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FOR PUBLICATION UNITED STATES COURT OF APPEALS FOR THE NINTH CIRCUIT UNITED STATES OF AMERICA, Plaintiff-Appellee, No. 15-10557 v. D.C. No. 2:13-cr-00210-JAM-1 DANIEL L. BONNETT, Defendant-Appellant. OPINION Appeal from the United States District Court for the Eastern District of California John A. Mendez, District Judge, Presiding Argued and Submitted September 13, 2017 San Francisco, California Filed October 10, 2017 Before: Mary M. Schroeder and Richard C. Tallman, Circuit Judges, and Robert H. Whaley,* District Judge. Per Curiam Opinion * The Honorable Robert H. Whaley, United States District Judge for the Eastern District of Washington, sitting by designation. 2 UNITED STATES V. BONNETT SUMMARY** Criminal Law Affirming a sentence for receipt and distribution of child pornography, the panel held that malingering may support an obstruction of justice enhancement pursuant to U.S.S.G. § 3C1.1. The panel explained that without any factual objections to resolve, there was no violation of Fed. R. Crim. P. 32. The panel rejected the defendant’s challenge to an enhancement pursuant to U.S.S.G. § 2G2.2(b)(3)(B) (2015) for distribution of pornography for a “thing of value.” COUNSEL Michael B. Bigelow (argued), Sacramento, California, for Defendant-Appellant. Matthew G. Morris (argued), Assistant United States Attorney; Camil A. Skipper, Appellate Chief; Phillip A. Talbert, United States Attorney; United States Attorney’s Office, Sacramento, California; for Plaintiff-Appellee. ** This summary constitutes no part of the opinion of the court. It has been prepared by court staff for the convenience of the reader. UNITED STATES V. BONNETT 3 OPINION PER CURIAM: Daniel Bonnett appeals his sentence following his guilty plea to one count of receipt and distribution of child pornography under 18 U.S.C. § 2252(a)(2). He received a below guideline sentence of 15 years’ imprisonment followed by 25 years of supervised release. He challenges the twolevel adjustment for obstruction of justice pursuant to U.S.S.G. § 3C1.1 and the five-level enhancement for distributing child pornography for a thing of value pursuant to U.S.S.G. § 2G2.2(b)(3)(B). The issue of first impression in this Circuit is whether an obstruction of justice enhancement may be founded upon a finding of malingering. The basis for the finding in this case was the court-ordered Psychiatric Evaluation that concluded Bonnett was feigning incompetency. Supporting the district court’s finding of intentional malingering were observations that his institutional behavior differed when he was dealing with medical personnel than when he was interacting with other staff or fellow inmates, as well as his refusal to participate in the tests and medical examination intended to assist in the evaluation of his mental condition. Bonnett also refused to complete tests specifically designed to check for malingering and made damaging admissions on recorded jail phone calls with his wife. In his briefs, Bonnett nonetheless contends that permitting an obstruction of justice enhancement on the basis of his performance in a competency evaluation chills his exercise of the right to obtain a competency hearing. This is the same argument that has been raised and rejected in at least four 4 UNITED STATES V. BONNETT other Circuits. See United States v. Wilbourn, 778 F.3d 682, 684 (7th Cir. 2015); United States v. Batista, 483 F.3d 193, 197–98 (3d Cir. 2007); United States v. Patti, 337 F.3d 1317, 1325 (11th Cir. 2003); United States v. Greer, 158 F.3d 228, 236–38 (5th Cir. 1998). The lead decision is Greer, which relied on the Supreme Court’s decision in United States v. Dunnigan, 507 U.S. 87 (1993). There, the Supreme Court upheld an obstruction enhancement for a defendant who had committed perjury. Dunnigan, 507 U.S. at 96. The Supreme Court held that the enhancement was justified on the basis of the defendant’s conduct. Id. at 95–96. The Court held further that the enhancement did not chill the right to testify on one’s own behalf, because a defendant’s right to testify does not incorporate a right to lie. Id. at 96. The Fifth Circuit in Greer pointed out that a defendant similarly has the right to ensure his competency to stand trial, but he does not have the right to pretend he is not competent to stand trial. 158 F.3d at 237 (“While a criminal defendant possesses a constitutional right to a competency hearing if a bona fide doubt exists as to his competency, he surely does not have the right to create a doubt as to his competency or to increase the chances that he will be found incompetent by feigning mental illness.”). The other Circuits have followed suit. See, e.g., Batista, 483 F.3d at 197 (rejecting defendant’s claim that obstruction enhancement based on malingering would chill his right to have a competency hearing). We join the other Circuits in holding that malingering may support an obstruction of justice enhancement pursuant to U.S.S.G. § 3C1.1. The government has correctly pointed out that this conclusion is a corollary to our previous holding that refusal to participate in court-ordered testing can support UNITED STATES V. BONNETT 5 such an enhancement. See United States v. Fontenot, 14 F.3d 1364, 1372 (9th Cir. 1994). Bonnett also contends that the District Court failed to resolve factual disputes pursuant to Federal Rule of Criminal Procedure 32. While it is true the District Court made no factual findings, this was because the defendant did not dispute any facts contained in the Presentence Report or the Psychiatric Evaluation. He had a full opportunity to review both. The factual basis for the malingering enhancement was apparent from these documents. Without any factual objections to resolve, there was no violation of Rule 32. Bonnett additionally challenges the enhancement for distribution of pornography for “a thing of value.” See U.S.S.G. § 2G2.2(b)(3)(B). Because the District Court sentenced Bonnett on November 17, 2015, we apply the 2015 Guidelines Manual. See U.S.S.G. § 1B1.11(a). The record shows that Bonnett traded child pornography portraying young girls for child pornography portraying young boys. The online references to trading “girl stuff” for “boy stuff” are clearly indicative of such a trade, and one involving items of value. There was no objection to the underlying facts as described in the Presentence Report and hence, again, no violation of Rule 32. Accordingly, Bonnett has no legal or factual basis to challenge either the obstruction of justice or pornography distribution enhancements. His sentence is AFFIRMED.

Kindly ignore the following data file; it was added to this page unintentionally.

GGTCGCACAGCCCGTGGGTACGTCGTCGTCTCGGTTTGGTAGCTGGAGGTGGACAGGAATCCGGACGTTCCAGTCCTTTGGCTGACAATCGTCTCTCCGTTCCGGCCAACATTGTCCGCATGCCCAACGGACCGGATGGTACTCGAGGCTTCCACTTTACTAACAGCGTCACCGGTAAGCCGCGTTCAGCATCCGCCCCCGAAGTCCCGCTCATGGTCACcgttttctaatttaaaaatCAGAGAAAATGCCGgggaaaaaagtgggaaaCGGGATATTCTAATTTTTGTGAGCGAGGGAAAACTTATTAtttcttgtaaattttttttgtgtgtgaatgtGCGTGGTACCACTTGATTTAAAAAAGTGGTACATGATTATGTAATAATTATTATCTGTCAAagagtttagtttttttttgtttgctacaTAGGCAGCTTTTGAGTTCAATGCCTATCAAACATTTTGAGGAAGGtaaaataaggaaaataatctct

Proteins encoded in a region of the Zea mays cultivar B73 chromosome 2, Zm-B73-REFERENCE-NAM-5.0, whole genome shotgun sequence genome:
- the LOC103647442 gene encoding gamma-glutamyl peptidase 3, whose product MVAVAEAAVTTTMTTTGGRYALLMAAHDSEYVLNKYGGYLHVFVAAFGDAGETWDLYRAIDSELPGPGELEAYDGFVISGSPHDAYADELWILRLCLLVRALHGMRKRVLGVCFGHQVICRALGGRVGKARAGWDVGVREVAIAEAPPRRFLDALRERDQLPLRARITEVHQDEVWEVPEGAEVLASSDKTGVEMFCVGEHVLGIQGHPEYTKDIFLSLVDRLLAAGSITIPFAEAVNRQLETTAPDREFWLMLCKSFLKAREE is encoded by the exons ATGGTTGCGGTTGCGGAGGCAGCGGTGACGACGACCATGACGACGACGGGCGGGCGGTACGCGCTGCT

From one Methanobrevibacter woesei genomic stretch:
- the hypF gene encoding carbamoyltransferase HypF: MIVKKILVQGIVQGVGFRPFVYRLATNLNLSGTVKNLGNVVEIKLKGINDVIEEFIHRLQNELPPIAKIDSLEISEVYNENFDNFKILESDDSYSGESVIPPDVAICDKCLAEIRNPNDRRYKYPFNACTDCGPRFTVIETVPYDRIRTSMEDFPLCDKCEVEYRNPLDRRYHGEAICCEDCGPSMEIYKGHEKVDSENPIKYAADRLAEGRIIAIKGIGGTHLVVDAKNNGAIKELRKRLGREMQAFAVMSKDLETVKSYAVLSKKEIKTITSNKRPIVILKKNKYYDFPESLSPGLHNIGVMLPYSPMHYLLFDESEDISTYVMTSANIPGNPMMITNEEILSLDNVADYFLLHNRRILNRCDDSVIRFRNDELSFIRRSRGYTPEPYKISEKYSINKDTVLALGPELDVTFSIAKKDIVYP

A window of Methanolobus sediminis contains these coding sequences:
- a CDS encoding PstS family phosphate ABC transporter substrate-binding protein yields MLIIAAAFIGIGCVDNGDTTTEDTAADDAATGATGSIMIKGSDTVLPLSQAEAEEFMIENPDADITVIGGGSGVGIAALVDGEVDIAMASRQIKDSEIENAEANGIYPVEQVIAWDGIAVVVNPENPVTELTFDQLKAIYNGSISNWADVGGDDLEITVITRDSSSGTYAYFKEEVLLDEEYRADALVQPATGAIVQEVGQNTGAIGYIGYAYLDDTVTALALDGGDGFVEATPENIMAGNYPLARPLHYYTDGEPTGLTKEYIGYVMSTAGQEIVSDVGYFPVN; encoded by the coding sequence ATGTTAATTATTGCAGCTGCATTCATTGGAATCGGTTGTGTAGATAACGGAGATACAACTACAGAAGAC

Primary Holding

An obstruction of justice enhancement under USSG 3C1.1 may be founded upon a finding of malingering.